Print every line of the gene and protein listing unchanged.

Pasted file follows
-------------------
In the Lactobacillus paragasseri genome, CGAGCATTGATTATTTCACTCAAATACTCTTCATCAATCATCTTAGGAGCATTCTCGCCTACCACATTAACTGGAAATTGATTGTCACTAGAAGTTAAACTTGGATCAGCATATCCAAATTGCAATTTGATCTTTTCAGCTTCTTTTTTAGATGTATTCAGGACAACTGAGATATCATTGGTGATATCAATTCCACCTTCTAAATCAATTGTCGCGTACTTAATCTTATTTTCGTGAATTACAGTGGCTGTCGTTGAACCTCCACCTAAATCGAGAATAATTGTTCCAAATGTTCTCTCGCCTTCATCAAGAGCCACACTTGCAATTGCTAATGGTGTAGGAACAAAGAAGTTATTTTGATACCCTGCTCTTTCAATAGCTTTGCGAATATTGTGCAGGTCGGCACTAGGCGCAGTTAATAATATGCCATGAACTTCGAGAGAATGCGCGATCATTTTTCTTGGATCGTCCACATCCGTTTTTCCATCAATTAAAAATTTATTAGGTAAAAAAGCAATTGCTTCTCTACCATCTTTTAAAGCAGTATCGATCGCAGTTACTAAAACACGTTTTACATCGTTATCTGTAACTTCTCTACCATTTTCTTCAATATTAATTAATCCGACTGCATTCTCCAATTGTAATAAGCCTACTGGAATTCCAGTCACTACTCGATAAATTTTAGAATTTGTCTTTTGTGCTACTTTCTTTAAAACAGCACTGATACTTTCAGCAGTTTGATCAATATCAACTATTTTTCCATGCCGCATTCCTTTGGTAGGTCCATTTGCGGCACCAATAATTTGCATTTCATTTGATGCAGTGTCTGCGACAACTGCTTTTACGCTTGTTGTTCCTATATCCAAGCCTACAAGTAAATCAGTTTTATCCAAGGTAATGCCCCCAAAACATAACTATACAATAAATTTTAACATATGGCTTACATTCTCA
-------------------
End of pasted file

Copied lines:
In the Lactobacillus paragasseri genome, CGAGCATTGATTATTTCACTCAAATACTCTTCATCAATCATCTTAGGAGCATTCTCGCCTACCACATTAACTGGAAATTGATTGTCACTAGAAGTTAAACTTGGATCAGCATATCCAAATTGCAATTTGATCTTTTCAGCTTCTTTTTTAGATGTATTCAGGACAACTGAGATATCATTGGTGATATCAATTCCACCTTCTAAATCAATTGTCGCGTACTTAATCTTATTTTCGTGAATTACAGTGGCTGTCGTTGAACCTCCACCTAAATCGAGAATAATTGTTCCAAATGTTCTCTCGCCTTCATCAAGAGCCACACTTGCAATTGCTAATGGTGTAGGAACAAAGAAGTTATTTTGATACCCTGCTCTTTCAATAGCTTTGCGAATATTGTGCAGGTCGGCACTAGGCGCAGTTAATAATATGCCATGAACTTCGAGAGAATGCGCGATCATTTTTCTTGGATCGTCCACATCCGTTTTTCCATCAATTAAAAATTTATTAGGTAAAAAAGCAATTGCTTCTCTACCATCTTTTAAAGCAGTATCGATCGCAGTTACTAAAACACGTTTTACATCGTTATCTGTAACTTCTCTACCATTTTCTTCAATATTAATTAATCCGACTGCATTCTCCAATTGTAATAAGCCTACTGGAATTCCAGTCACTACTCGATAAATTTTAGAATTTGTCTTTTGTGCTACTTTCTTTAAAACAGCACTGATACTTTCAGCAGTTTGATCAATATCAACTATTTTTCCATGCCGCATTCCTTTGGTAGGTCCATTTGCGGCACCAATAATTTGCATTTCATTTGATGCAGTGTCTGCGACAACTGCTTTTACGCTTGTTGTTCCTATATCCAAGCCTACAAGTAAATCAGTTTTATCCAAGGTAATGCCCCCAAAACATAACTATACAATAAATTTTAACATATGGCTTACATTCTCA